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Le Mans 24 Hours: Hour 3 Summary


The third hour of the race kicked off with Nicolas Lapierre retaking the lead from André Lotterer just after the Mulsanne Corner, the two cars running side by side from the exit, and the #7 just having enough grunt (and less weight) to pull clear of the recently refuelled R18. Lapierre then pitted at the end of what was his 27th lap, but technically, having not crossed the line, wouldn’t officially be recorded as the race leader.

Having had an hour or more of relatively dry running, the third hour brought with it a resumption in the intermittent showers that had been such a feature of the opening minutes. Caught out by the changing conditions was Kevin Weeda in the #31 Lotus, spinning across the entrance to the second chicane and beaching the car across the kerbs.

The major change in LMP2 was the elevation of the Jota Zytek into second place, Oliver Turvey finding a combination of pace and slick pitwork to get ahead of Pierre Kaffer (Pecom), and bringing Maxime Martin with him, running third in P2 aboard the #46 Thiriet by TDS Oreca.

One of the more thrilling deciders came at quarter past the hour, when Bruni (#51 AF Corse F458) moved ahead of Toni Vilander (#71 AF Corse F458) for fourth in GTE-Pro after a lengthy tussle. Ahead of them, Darren Turner (#97 AMR Vantage V8) had extended his lead over Marc Lieb (Porsche #92) to ten seconds, with Rob Bell maintaining his tenacious grip on the German’s tail, just a few tenths adrift in the second Aston.

There was a moment of consternation roughly half-way through the hour when the #7 Toyota pulled off onto the side of the Mulsanne, easing to a halt with what appeared to be an electrical problem, but was subsequently revealed to have been fuel-pressure related. The car stood there for several lengthy seconds before Lapierre got the hybrid TS030 moving again, and headed back into the race as if nothing had been amiss, even passing the pitlane entrance to press on with the race. The car was holding 5th at the time. Almost simultaneously, Alan McNish pitted the #2 for a scheduled refuel, allowing Davidson through to third. On the next lap, Lotterer brought the leading #1 through the pitlane for the same treatment.

The battle for seventh in GT showed the SRT Viper (#53), with Marc Goosens at the wheel, finding the conditions ideally suited to the V10 powered musclecar, and passing the #73 Corvette (Garcia) and Bill Auberlen in the #98 AMR Vantage V8.

Meanwhile, with the rain increasing, the longer-running Toyotas were making their next series of regular pitstops. Davidson was first to take on fuel, and slotted back into the order as 5th overall, just behind the yet-to-stop Lapierre.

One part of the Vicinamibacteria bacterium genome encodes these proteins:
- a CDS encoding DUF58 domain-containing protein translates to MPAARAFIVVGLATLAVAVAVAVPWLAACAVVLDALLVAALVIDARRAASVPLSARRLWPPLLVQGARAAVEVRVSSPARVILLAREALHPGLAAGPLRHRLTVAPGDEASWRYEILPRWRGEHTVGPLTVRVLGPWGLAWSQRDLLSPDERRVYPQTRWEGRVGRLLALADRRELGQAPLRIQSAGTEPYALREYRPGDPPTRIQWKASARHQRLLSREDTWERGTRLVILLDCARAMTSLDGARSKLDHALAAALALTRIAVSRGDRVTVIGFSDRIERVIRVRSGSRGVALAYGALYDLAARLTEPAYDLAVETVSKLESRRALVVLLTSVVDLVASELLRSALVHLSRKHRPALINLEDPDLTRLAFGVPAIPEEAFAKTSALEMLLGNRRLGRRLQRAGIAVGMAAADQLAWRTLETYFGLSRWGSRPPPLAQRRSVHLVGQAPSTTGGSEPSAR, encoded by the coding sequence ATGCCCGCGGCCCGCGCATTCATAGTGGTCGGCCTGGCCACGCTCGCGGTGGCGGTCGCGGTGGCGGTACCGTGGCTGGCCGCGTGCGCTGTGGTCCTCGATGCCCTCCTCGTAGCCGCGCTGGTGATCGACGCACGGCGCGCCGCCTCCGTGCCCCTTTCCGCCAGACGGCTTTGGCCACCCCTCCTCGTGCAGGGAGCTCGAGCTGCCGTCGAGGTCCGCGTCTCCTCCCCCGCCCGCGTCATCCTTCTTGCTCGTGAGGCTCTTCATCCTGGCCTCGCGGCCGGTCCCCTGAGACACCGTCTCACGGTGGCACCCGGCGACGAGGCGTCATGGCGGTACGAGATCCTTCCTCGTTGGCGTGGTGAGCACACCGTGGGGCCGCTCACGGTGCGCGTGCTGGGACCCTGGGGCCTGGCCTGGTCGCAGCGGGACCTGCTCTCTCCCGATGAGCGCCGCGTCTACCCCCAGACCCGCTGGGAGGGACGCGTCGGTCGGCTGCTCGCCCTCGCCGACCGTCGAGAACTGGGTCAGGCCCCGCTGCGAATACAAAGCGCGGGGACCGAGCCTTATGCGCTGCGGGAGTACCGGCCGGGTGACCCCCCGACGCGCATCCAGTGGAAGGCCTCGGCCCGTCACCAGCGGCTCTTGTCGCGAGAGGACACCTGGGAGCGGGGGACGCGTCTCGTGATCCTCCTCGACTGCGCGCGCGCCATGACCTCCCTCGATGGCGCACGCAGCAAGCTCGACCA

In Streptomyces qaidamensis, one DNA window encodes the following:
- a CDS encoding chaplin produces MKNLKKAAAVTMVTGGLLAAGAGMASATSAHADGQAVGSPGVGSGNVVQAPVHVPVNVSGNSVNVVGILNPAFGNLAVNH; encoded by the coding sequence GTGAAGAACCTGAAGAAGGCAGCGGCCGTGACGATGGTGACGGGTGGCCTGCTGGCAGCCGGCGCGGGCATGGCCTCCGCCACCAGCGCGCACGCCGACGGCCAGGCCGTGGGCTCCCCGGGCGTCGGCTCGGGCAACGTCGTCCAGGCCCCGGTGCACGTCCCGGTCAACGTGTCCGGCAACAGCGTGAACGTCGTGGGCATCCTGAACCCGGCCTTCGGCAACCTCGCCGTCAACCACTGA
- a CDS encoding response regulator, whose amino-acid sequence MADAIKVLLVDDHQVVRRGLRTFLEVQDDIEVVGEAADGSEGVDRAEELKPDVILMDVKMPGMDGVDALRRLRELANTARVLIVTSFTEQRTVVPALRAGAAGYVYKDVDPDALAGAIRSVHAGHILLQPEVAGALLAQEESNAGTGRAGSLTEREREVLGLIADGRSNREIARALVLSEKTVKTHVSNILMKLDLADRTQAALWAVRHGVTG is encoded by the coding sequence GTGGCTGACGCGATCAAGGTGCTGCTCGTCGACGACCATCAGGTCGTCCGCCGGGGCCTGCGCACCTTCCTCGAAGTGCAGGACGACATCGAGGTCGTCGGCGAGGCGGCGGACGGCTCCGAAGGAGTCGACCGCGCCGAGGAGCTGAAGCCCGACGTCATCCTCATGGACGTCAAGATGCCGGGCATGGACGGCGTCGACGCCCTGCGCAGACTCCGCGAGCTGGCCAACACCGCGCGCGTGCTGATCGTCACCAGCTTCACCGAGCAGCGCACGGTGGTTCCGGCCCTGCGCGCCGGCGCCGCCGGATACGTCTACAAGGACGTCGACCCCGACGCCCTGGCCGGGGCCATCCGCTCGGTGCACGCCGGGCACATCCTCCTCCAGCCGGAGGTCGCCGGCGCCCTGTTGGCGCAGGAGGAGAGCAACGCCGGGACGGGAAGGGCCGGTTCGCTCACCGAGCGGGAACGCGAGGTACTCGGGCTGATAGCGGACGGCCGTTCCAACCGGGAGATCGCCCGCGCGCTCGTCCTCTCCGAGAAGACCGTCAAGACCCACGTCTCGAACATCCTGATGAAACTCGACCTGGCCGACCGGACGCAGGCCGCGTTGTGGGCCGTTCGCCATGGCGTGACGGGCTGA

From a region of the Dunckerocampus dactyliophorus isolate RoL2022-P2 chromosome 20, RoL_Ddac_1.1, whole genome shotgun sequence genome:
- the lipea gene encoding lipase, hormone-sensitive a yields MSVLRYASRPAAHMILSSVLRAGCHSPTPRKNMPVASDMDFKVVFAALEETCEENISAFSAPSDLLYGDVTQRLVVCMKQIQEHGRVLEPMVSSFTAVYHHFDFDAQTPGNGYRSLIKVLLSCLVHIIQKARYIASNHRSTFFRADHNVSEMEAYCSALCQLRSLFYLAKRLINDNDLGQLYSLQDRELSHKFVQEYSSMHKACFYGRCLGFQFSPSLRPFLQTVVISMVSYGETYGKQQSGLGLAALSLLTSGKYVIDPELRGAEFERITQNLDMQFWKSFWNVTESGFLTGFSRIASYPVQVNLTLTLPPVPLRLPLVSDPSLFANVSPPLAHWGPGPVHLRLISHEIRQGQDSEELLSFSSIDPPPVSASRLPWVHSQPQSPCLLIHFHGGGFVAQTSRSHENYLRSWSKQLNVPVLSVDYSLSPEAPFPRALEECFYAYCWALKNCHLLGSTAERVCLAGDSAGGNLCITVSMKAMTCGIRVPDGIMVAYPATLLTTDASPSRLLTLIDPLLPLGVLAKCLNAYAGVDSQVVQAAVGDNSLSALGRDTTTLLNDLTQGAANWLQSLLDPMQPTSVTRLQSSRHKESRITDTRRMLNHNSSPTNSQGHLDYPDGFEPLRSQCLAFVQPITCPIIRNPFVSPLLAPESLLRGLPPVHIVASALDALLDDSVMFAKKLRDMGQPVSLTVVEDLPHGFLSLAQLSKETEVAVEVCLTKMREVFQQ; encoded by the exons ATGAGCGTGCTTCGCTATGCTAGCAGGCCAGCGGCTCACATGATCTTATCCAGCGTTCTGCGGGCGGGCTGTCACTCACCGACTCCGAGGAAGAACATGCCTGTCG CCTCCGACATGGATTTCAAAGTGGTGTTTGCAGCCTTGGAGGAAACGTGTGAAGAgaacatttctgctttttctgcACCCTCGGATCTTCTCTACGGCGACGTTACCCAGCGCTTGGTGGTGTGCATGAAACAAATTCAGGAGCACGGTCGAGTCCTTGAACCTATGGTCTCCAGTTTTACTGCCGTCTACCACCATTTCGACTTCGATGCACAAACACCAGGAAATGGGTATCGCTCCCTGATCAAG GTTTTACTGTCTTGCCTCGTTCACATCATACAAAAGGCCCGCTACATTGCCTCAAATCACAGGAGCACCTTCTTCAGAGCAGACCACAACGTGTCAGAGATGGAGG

Le Mans 2013 Hour 3 02

Having been leading GTE-Am for much of the hour, Pascal Gabon sustained a critical left-rear puncture in the #67 IMSA Porsche as the race moved to within ten minutes of the end of the hour. As he completed the best part of half a lap the rubber disintegrating enough to leave him running on the rims as he sidled down the pitlane where, bizarrely, one of the TV cameramen moved close enough actually to touch the car – no doubt to convey the extent of the damage, but simultaneously risking a penalty for the team.

Le Mans 2013 Hour 3 01

The weather continued to play its part, offering the awkward challenge of heavy rain along some sectors – notably the Mulsanne – while leaving other lengths dry.

A driver change for the Oak Morgan #24 had given Alex Brundle a turn at the wheel, but such had been the emphatic dominance of Oliver Pla – sometimes ten seconds a lap quicker than anyone else in the class – that the car maintained its P2 lead.

Le Mans 2013 Hour 3 03

Nearing the end of the third hour, the #35 Oak Morgan was maintaining a finger-tip hold on second, also with a driver change to Ricardo Gonzalez after an impressive run from Baguette. Third was being held by Ryan Briscoe in the #33 Level 5 HPD.

We apologise for the late posting of these hourly updates, but the Internet connection in the Media Centre at Le Mans was “intermittent” to say the least.  This text was prepared before any official announcement was published concerning Allan Simonsen’s accident. Also, as a result of connectivity issues at Le Mans, it proved impossible to post this for almost three hours.

Marcus Potts